One month before my 21st birthday, instead of looking forward to being able to legally drink, I focused on finances, tried to find healthcare and medication without insurance, and hoped to someday be able to return to college. Job in hand, making a decent $8.00 an hour, I could also finally afford the final payment on my bridesmaid’s dress for my sister’s wedding at the end of the month.
Get a Job
I had never held a 9-5 job before, and life as a Service Manager at the county’s most successful privately owned appliance store was very different from school.
At least in school, you changed classes every hour, saw different people, and literally had a few moments to yourself. There was no arriving at 9:01, and no leaving until 5:00. The time clock we punched made sure of that.
My job was perhaps the busiest job I could imagine. There was a line of people who had vacated the job in short time, because they couldn’t handle the intensity of the work. The store had thousands and thousands of clients from the past 20 years. Each client had a file card that contained a list of every purchase and service call ever done on their appliances. You can imagine how thick those files got over decades of patronage.
I sat at an office area in the back of the store with the Office Manager/Accountant and the Credit/Payment Manager. I manned five phone lines – 4 customer lines and one for the servicemen to call and get their service calls.I Developed a system for making and keeping track of service calls. I wrote a manual of everything I did, from the activities that took up most of my time, to the smaller detailed responsibilities. I developed sample scripts for anyone answering the phone should I be absent for any reason. I kept a list of morning and evening tasks like turning on /off the phone lines, which records needing copying and filing such as service call notices and item exchanges, distributing them to various people in the company, and creating more efficient method of updating and filing thousands of service cards a month.
The insane workload and level of responsibility was a thrill to me. I caught on quickly and nobody in the store – management, sales, administration, warehouse, service department – could believe I lasted longer than the previous four or five of the last few months. I made a promise to maintaining accurate records, friends and prompt customer service, and vowing that I would be someone that they could count on. Even thought we really didn’t get breaks or a “lunch hour” unless we wanted to stay longer that day, we made it work. We usually worked through lunch = those phones never stopped ringing.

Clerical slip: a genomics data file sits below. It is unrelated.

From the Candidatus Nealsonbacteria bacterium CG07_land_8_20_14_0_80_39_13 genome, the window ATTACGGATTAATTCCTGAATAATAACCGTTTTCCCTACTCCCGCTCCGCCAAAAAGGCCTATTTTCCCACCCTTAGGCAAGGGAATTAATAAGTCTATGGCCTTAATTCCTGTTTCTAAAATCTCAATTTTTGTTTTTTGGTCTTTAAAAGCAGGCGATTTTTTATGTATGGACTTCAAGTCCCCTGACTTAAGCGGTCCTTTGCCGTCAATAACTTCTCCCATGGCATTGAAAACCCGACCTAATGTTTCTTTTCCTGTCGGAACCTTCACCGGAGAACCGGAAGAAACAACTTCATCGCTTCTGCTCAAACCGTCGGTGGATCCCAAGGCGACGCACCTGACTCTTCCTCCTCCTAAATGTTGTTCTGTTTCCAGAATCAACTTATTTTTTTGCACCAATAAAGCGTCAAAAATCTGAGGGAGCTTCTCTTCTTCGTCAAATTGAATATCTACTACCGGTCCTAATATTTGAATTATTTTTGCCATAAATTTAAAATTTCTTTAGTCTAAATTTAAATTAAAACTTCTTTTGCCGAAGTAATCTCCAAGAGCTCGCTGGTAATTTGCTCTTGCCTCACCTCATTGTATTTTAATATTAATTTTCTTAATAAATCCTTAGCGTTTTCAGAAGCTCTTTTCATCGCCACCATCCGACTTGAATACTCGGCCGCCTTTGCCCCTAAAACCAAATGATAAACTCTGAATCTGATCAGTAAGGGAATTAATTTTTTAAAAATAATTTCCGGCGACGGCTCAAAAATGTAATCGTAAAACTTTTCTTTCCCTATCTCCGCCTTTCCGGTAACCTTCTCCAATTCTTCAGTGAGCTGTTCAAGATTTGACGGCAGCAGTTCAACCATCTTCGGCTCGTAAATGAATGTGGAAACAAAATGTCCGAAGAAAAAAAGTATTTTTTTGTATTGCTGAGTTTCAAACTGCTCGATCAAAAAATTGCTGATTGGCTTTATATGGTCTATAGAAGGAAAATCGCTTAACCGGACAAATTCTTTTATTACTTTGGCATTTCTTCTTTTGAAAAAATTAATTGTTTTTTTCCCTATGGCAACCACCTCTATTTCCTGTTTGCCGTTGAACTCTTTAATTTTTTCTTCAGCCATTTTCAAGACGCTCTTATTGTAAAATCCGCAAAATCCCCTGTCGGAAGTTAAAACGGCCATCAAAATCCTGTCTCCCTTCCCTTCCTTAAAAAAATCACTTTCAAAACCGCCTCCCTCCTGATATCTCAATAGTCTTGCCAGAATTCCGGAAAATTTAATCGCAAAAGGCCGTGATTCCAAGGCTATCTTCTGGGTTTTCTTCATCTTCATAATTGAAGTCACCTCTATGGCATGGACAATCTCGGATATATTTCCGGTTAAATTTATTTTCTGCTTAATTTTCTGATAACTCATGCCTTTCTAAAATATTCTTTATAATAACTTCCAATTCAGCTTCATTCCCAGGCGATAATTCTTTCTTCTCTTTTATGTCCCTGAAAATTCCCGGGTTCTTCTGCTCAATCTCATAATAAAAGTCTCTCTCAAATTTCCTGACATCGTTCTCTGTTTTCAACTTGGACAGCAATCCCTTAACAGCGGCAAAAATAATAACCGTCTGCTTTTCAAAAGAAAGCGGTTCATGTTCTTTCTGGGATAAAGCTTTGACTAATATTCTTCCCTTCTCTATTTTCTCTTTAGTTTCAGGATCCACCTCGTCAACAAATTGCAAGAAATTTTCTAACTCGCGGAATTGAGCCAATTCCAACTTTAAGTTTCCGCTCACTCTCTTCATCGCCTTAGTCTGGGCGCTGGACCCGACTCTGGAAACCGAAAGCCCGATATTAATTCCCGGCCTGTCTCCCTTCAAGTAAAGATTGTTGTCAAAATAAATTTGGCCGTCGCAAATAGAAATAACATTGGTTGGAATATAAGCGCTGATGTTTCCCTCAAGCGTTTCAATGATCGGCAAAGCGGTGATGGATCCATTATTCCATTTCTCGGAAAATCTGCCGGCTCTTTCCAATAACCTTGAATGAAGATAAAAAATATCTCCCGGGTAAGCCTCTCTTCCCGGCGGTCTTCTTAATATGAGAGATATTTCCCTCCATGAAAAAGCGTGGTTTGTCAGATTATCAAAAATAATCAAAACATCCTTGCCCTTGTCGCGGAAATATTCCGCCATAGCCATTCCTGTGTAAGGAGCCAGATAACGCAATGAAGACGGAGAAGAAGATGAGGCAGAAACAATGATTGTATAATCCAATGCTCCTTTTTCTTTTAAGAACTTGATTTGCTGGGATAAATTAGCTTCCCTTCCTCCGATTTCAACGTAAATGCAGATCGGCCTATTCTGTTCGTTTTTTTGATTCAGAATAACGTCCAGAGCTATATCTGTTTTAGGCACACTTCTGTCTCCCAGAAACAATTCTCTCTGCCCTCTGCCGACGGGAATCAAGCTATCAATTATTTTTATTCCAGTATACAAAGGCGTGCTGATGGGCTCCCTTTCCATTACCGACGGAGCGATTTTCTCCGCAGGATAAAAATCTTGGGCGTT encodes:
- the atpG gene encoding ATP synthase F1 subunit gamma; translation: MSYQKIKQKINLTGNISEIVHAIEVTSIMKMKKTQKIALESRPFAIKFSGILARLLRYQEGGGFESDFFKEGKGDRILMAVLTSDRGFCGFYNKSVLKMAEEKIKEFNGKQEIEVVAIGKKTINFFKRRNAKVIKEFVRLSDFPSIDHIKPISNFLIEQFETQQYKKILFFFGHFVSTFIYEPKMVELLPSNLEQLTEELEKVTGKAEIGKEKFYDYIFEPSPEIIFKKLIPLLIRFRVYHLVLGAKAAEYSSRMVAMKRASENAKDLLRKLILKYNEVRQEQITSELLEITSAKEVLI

I was pretty lucky – I made a good salary for someone without a college degree and a short work history. However, I possessed excellent t management skills from all of my extra-curricular activities, found creative solutions to broken processes, knew when to lead and when to follow, could effectively diffuse customer conflict, and save time and money wherever and whenever possible.
Contribute to My Family
I was an adult, and therefore, I let me mom know that I would try to contribute in every way possible. Thanks to a steady paycheck, I was able to pay “rent” to my mother while still living at home; bought my own food and gas, did laundry, tried to keep things clean, and basically took care of all my needs on my own.
My sister’s wedding was also coming up really quickly. Without having had a stable job and having to move suddenly, it was a struggle to be able to give her everything she deserved from me as a sister and a bridesmaid – a bachelorette party, a bridal shower, wearing the bridesmaid dresses she had picked out, and being there in every way possible to help her on her big day.